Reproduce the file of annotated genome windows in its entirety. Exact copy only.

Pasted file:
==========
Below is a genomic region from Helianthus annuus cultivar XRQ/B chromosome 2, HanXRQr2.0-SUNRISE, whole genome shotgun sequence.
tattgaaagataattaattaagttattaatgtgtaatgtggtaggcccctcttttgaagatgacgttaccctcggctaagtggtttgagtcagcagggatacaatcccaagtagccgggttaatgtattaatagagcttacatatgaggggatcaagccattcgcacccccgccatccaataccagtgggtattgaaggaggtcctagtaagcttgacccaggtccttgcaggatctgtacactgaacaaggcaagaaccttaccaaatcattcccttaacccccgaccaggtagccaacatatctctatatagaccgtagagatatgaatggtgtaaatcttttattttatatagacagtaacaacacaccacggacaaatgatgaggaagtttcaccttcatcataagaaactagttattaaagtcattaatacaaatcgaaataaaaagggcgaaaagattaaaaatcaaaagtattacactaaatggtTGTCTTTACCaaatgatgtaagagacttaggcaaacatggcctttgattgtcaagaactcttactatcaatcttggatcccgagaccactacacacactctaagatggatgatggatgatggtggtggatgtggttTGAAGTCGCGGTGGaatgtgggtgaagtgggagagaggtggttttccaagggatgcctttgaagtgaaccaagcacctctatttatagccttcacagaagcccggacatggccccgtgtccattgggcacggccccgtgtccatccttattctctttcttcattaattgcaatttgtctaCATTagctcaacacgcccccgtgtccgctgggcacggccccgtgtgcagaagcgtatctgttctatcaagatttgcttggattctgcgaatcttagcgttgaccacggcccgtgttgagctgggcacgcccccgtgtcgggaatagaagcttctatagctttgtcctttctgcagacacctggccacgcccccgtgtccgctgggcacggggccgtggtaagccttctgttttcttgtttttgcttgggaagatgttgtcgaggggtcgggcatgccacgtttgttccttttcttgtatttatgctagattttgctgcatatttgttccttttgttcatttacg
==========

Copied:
Below is a genomic region from Helianthus annuus cultivar XRQ/B chromosome 2, HanXRQr2.0-SUNRISE, whole genome shotgun sequence.
tattgaaagataattaattaagttattaatgtgtaatgtggtaggcccctcttttgaagatgacgttaccctcggctaagtggtttgagtcagcagggatacaatcccaagtagccgggttaatgtattaatagagcttacatatgaggggatcaagccattcgcacccccgccatccaataccagtgggtattgaaggaggtcctagtaagcttgacccaggtccttgcaggatctgtacactgaacaaggcaagaaccttaccaaatcattcccttaacccccgaccaggtagccaacatatctctatatagaccgtagagatatgaatggtgtaaatcttttattttatatagacagtaacaacacaccacggacaaatgatgaggaagtttcaccttcatcataagaaactagttattaaagtcattaatacaaatcgaaataaaaagggcgaaaagattaaaaatcaaaagtattacactaaatggtTGTCTTTACCaaatgatgtaagagacttaggcaaacatggcctttgattgtcaagaactcttactatcaatcttggatcccgagaccactacacacactctaagatggatgatggatgatggtggtggatgtggttTGAAGTCGCGGTGGaatgtgggtgaagtgggagagaggtggttttccaagggatgcctttgaagtgaaccaagcacctctatttatagccttcacagaagcccggacatggccccgtgtccattgggcacggccccgtgtccatccttattctctttcttcattaattgcaatttgtctaCATTagctcaacacgcccccgtgtccgctgggcacggccccgtgtgcagaagcgtatctgttctatcaagatttgcttggattctgcgaatcttagcgttgaccacggcccgtgttgagctgggcacgcccccgtgtcgggaatagaagcttctatagctttgtcctttctgcagacacctggccacgcccccgtgtccgctgggcacggggccgtggtaagccttctgttttcttgtttttgcttgggaagatgttgtcgaggggtcgggcatgccacgtttgttccttttcttgtatttatgctagattttgctgcatatttgttccttttgttcatttacg